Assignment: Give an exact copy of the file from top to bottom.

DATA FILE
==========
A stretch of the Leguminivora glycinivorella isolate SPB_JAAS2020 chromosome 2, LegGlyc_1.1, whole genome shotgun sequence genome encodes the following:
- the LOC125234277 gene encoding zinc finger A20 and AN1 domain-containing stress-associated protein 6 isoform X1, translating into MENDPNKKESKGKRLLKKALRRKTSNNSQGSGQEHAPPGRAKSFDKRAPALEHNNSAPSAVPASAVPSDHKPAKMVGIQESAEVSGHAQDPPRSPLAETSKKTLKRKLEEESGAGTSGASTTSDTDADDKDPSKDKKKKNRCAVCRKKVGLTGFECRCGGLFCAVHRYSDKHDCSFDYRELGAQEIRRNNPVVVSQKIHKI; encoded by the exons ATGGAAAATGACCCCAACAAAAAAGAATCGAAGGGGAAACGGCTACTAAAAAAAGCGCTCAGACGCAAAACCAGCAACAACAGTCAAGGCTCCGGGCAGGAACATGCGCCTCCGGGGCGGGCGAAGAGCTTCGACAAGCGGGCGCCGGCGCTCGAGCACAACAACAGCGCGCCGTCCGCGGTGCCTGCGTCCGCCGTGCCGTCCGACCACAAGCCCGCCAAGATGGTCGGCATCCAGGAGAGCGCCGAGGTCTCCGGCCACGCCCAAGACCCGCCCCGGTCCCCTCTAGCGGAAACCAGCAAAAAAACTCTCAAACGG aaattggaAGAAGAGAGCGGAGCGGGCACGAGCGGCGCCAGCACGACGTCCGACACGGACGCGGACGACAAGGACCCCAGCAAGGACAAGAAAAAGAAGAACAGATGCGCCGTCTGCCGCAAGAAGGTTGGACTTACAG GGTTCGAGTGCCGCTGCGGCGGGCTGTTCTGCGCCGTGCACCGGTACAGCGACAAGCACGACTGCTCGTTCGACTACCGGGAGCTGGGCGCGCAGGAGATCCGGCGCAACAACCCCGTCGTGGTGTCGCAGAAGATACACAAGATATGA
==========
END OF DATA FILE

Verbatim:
A stretch of the Leguminivora glycinivorella isolate SPB_JAAS2020 chromosome 2, LegGlyc_1.1, whole genome shotgun sequence genome encodes the following:
- the LOC125234277 gene encoding zinc finger A20 and AN1 domain-containing stress-associated protein 6 isoform X1, translating into MENDPNKKESKGKRLLKKALRRKTSNNSQGSGQEHAPPGRAKSFDKRAPALEHNNSAPSAVPASAVPSDHKPAKMVGIQESAEVSGHAQDPPRSPLAETSKKTLKRKLEEESGAGTSGASTTSDTDADDKDPSKDKKKKNRCAVCRKKVGLTGFECRCGGLFCAVHRYSDKHDCSFDYRELGAQEIRRNNPVVVSQKIHKI; encoded by the exons ATGGAAAATGACCCCAACAAAAAAGAATCGAAGGGGAAACGGCTACTAAAAAAAGCGCTCAGACGCAAAACCAGCAACAACAGTCAAGGCTCCGGGCAGGAACATGCGCCTCCGGGGCGGGCGAAGAGCTTCGACAAGCGGGCGCCGGCGCTCGAGCACAACAACAGCGCGCCGTCCGCGGTGCCTGCGTCCGCCGTGCCGTCCGACCACAAGCCCGCCAAGATGGTCGGCATCCAGGAGAGCGCCGAGGTCTCCGGCCACGCCCAAGACCCGCCCCGGTCCCCTCTAGCGGAAACCAGCAAAAAAACTCTCAAACGG aaattggaAGAAGAGAGCGGAGCGGGCACGAGCGGCGCCAGCACGACGTCCGACACGGACGCGGACGACAAGGACCCCAGCAAGGACAAGAAAAAGAAGAACAGATGCGCCGTCTGCCGCAAGAAGGTTGGACTTACAG GGTTCGAGTGCCGCTGCGGCGGGCTGTTCTGCGCCGTGCACCGGTACAGCGACAAGCACGACTGCTCGTTCGACTACCGGGAGCTGGGCGCGCAGGAGATCCGGCGCAACAACCCCGTCGTGGTGTCGCAGAAGATACACAAGATATGA